The resistance is growing as more than 75,000 irritated people in the UK have pledged not to pay their electricity bill this fall when prices jump again.
"75,000 people have pledged to strike on October 1st! If the government & energy companies refuse to act then ordinary people will! Together we can enforce a fair price and affordable energy for all," tweeted "Don't Pay UK," an anonymous group spearheading the effort to have more than one million Brits boycott paying their power bill by Oct. 1.
🔥 75,000 people have pledged to strike on October 1st!— Don't Pay. (@dontpayuk) August 5, 2022
If the government & energy companies refuse to act then ordinary people will!
Together we can enforce a fair price and affordable energy for all.https://t.co/RYOlAVoLqd #dontpayuk pic.twitter.com/HeF4RiOVVH
The strike comes as an inflation storm of high energy prices has obliterated household incomes. Brits are the most miserable in three decades as inflation is expected to hit 13%. And while Bank of England (BoE) Governor Andrew Bailey hiked interest rates the most in 27 years to tame inflation, risks are mounting of a recession.
On Oct. 1, the average household will pay almost £300 a month for power, the BoE warned. Couple surging power costs with negative real wage growth, and it becomes apparent households are being squeezed. This excludes soaring prices for shelter, food, and petrol at the pump -- this trend is unsustainable and could result in social instabilities.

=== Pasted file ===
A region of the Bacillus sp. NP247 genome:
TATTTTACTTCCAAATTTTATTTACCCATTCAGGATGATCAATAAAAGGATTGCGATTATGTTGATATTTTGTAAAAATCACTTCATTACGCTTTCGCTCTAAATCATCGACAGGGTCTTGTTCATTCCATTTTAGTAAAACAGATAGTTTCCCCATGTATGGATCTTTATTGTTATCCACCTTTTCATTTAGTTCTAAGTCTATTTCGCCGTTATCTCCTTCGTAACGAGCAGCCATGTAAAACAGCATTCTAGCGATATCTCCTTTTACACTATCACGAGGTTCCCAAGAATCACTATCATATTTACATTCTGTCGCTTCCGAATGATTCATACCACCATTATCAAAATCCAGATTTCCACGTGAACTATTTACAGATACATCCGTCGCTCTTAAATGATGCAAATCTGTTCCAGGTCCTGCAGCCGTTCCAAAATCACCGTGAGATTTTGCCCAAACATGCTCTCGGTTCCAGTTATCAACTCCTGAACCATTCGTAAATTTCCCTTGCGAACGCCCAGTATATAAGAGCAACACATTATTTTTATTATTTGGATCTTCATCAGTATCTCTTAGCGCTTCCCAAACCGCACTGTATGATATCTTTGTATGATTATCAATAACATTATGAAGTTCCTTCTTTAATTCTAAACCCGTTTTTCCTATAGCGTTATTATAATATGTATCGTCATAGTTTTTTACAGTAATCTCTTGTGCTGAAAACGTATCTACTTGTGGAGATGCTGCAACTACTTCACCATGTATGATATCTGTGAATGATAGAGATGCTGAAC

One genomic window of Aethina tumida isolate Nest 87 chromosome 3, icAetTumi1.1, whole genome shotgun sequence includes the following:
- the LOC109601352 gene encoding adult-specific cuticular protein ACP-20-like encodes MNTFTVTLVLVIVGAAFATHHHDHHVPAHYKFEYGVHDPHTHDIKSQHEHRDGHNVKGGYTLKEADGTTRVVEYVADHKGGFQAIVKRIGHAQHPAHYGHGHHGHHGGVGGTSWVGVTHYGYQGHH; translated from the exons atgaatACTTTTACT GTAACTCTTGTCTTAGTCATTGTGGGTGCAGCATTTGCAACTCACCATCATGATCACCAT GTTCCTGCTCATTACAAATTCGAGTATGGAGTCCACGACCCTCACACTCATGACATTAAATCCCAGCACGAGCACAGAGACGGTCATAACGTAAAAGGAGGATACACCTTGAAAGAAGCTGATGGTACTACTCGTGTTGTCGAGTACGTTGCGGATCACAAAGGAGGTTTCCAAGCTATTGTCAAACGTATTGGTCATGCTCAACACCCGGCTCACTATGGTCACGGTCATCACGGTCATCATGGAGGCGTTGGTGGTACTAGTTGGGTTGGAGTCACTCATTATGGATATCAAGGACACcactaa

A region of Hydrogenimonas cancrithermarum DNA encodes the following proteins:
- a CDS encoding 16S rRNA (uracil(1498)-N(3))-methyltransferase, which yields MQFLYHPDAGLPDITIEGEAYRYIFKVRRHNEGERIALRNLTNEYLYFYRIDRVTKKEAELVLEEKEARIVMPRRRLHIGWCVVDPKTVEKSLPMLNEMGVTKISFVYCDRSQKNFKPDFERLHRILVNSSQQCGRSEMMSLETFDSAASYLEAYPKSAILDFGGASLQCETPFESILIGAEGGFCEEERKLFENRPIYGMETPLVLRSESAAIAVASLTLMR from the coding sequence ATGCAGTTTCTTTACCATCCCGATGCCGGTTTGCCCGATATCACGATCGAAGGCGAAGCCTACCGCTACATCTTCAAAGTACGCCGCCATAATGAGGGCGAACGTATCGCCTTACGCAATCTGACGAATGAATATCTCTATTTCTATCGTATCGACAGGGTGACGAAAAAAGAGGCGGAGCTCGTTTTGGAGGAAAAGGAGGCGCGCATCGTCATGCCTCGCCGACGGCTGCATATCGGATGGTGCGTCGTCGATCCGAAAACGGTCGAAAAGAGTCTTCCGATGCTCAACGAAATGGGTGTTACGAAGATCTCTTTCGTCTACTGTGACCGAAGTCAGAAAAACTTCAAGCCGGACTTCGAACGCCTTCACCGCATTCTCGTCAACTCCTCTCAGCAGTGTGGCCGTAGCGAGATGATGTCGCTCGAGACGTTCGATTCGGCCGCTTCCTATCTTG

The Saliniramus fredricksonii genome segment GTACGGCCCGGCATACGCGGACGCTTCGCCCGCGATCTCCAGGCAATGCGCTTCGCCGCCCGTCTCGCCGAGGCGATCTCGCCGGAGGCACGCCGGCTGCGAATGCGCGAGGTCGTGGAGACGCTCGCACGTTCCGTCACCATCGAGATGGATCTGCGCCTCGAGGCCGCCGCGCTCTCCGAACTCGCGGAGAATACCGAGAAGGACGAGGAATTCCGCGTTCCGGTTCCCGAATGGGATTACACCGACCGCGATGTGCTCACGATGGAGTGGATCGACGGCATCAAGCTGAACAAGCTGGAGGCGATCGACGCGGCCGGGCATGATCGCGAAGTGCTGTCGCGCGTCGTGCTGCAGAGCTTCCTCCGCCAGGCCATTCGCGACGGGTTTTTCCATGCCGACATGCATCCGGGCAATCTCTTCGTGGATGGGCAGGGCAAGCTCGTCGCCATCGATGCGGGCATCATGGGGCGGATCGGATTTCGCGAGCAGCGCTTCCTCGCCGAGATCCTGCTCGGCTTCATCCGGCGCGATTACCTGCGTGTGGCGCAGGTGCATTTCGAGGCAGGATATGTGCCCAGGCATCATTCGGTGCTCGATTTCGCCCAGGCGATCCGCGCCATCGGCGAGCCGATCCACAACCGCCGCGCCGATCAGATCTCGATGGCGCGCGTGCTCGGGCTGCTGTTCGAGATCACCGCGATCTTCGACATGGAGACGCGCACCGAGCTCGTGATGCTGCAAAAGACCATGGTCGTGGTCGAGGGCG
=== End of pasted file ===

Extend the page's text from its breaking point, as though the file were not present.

British news outlet Glasgow Live said the strike is similar to the "action in the late 1980s and '90s to fight against the poll tax brought in by PM Margaret Thatcher. In protest, 17 million people refused to pay."
UK financial journalist and broadcaster Martin Lewis said this about the strike:
"I think I can categorise it more accurately now, the big movement that I am seeing is an increase of growth in people calling for a non-payment of energy bills, mass non-payment. Effectively a consumer strike on energy bills and getting rid of the legitimacy of paying that.
"We are getting close to a Poll Tax moment on energy bills coming into October and we need the Government to get a handle on that, because once it starts becoming socially acceptable not to pay energy bills people will stop paying energy bills and you're not going to cut everyone off."
Meanwhile, Ofgem (UK energy regulator) Chief Executive Jonathan Brearley told BBC Radio 4's Today on Saturday that people shouldn't join the strike for two reasons.
"First of all, it will drive up costs for everyone across the board. And secondly, if you are facing difficulty in paying your bill, the best thing you can do is get in touch with your energy company."
He added: 'I would not encourage anyone to withhold their paying their bill because that just damages things further and it will impact them personally.'
Last week, the UK government slammed the movement, calling it "highly irresponsible."
"This is highly irresponsible messaging, which ultimately will only push up prices for everyone else and affect personal credit ratings," a government spokesperson was quoted by The Independent.
Don't Pay UK believes 6.3 million UK households will be pushed into power bill poverty this winter, with millions more feeling the stress of out-of-control inflation.
Perhaps the movement's involvement will be an excellent proxy for the growing discontent festering among Brits that could result in civil unrest this winter as millions will struggle with keeping the lights on, the furnace hot, and putting food on the table.